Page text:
There are all kinds of ways to brew coffee, some I’ve experimented with, and some that I have yet to try. With specialty coffee becoming more and more prevalent in America, there’s been a branching out of brewing methods, as baristas embrace more unique approaches to preparing coffee. Around here, we’ve seen it in locally with places like Joe Bean Coffee Roasters who, for example, brew coffee with the pour over method (as seen in this awesome overview). So, as I perused the web looking for interesting things to write about, I came across an article about a shop called the Press Coffee Co. As their name might suggest, the baristas at Pressspecialize in preparing coffee with French presses.
For those of you who’ve never used a French press before, I figured I might give you a little overview of what they are and how they work. The diagram above outlines the basic principles by which all French presses operate. You start with a carafe that you fill with hot water and ground coffee. Once the grounds have steeped long enough, you press down on the plunger, forcing the grounds to the bottom the carafe. The grounds are usually kept separate from the coffee, through the use of mesh screen or filter. The pictured Espro Coffee Press uses a specialized dual filtration process to trap both coarse grounds and finer sediments from making their way into finished coffee.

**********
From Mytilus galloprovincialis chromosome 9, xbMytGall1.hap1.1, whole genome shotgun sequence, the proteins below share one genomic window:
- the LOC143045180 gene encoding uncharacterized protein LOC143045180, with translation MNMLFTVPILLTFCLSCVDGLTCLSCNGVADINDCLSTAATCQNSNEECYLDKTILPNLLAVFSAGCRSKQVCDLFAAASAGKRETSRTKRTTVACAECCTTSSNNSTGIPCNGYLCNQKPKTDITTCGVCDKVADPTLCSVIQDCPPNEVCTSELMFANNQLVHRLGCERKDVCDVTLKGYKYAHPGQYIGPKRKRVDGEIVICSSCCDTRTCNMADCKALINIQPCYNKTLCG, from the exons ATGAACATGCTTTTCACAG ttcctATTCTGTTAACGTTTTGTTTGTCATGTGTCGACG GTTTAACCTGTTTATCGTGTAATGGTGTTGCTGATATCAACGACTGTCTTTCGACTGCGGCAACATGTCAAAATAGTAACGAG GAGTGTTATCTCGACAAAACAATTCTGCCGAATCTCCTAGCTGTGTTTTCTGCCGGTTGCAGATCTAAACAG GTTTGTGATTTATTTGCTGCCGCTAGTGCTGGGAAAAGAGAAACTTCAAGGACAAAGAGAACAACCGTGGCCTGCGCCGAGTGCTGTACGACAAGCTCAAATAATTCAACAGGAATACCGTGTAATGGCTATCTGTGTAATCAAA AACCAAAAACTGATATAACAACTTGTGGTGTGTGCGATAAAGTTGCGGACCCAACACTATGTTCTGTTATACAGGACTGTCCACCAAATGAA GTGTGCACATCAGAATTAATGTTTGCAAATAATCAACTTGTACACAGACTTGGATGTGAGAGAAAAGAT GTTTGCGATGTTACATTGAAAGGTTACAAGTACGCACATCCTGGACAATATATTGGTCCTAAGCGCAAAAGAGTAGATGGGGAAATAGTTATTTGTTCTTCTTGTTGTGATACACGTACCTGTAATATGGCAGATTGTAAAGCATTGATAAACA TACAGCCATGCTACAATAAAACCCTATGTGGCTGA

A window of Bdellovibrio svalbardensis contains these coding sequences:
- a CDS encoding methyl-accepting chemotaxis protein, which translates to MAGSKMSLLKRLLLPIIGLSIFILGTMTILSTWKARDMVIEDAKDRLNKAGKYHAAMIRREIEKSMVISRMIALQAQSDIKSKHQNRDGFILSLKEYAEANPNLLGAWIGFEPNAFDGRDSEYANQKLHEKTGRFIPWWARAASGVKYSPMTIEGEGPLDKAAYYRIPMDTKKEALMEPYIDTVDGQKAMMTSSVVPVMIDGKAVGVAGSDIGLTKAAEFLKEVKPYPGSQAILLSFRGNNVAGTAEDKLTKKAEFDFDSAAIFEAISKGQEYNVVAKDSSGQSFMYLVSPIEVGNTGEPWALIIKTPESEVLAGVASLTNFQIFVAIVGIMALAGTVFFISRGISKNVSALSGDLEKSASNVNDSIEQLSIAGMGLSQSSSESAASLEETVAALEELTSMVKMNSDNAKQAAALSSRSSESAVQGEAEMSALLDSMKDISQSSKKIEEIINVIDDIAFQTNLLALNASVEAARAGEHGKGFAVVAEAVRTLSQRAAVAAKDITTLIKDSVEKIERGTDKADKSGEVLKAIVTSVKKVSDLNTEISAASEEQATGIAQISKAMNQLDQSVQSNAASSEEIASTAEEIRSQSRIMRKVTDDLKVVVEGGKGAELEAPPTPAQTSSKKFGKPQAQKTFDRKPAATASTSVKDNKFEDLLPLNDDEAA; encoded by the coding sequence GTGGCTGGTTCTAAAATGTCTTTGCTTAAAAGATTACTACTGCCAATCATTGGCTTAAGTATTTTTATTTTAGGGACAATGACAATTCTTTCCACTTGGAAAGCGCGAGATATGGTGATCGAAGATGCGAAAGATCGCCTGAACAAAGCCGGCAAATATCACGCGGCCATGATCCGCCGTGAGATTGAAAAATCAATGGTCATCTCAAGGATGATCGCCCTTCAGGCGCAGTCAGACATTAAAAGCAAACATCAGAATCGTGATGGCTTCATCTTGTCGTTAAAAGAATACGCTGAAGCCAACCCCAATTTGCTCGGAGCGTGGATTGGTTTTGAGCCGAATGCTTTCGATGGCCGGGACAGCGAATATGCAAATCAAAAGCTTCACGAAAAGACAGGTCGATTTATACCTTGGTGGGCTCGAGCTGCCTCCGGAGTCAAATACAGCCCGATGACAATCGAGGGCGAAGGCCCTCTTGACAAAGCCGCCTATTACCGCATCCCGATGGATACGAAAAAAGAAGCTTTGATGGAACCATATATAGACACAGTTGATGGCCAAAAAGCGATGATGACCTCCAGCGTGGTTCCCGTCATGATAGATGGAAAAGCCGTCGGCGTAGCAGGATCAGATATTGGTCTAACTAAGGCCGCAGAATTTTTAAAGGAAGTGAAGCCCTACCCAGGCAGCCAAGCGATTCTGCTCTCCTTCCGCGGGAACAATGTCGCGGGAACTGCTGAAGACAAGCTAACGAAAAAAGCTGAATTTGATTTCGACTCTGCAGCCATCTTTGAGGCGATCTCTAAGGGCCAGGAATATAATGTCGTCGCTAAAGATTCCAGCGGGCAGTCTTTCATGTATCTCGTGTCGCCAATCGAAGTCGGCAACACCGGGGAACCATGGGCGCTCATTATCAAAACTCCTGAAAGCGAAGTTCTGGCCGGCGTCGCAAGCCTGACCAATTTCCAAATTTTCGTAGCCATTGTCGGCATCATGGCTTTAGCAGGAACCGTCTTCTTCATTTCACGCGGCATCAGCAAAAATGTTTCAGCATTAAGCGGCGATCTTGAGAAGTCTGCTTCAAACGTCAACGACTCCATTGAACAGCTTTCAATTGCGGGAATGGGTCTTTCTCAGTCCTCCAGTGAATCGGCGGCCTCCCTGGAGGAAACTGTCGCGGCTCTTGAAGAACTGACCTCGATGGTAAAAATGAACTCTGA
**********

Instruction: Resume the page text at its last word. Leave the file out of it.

To brew with a French press, you typically want to use coffee a little bit coarser than you would use for drip (Stumptown Coffee Roasters says it should be about the size of breadcrumbs). Add the grounds first, then the water. The grounds will float to the top at first, so you’ll want to give them a little stir. Depending on your preferred strength and the fineness of your grinds, you’ll want to steep the coffee for about 3 to 5 minutes before plunging it.
Some of the advantages of the French Press are that you have more precise control of both the temperature of the water you brew with as well as the steeping time. Additionally, you benefit from not having to use coffee filters. No filters also means that more of the oils extracted from the beans make it into your cup for a richer coffee.
If you’ve ever considered trying out French press brewing, be sure to check out our retail site. We’ve got quite a selection to choose from!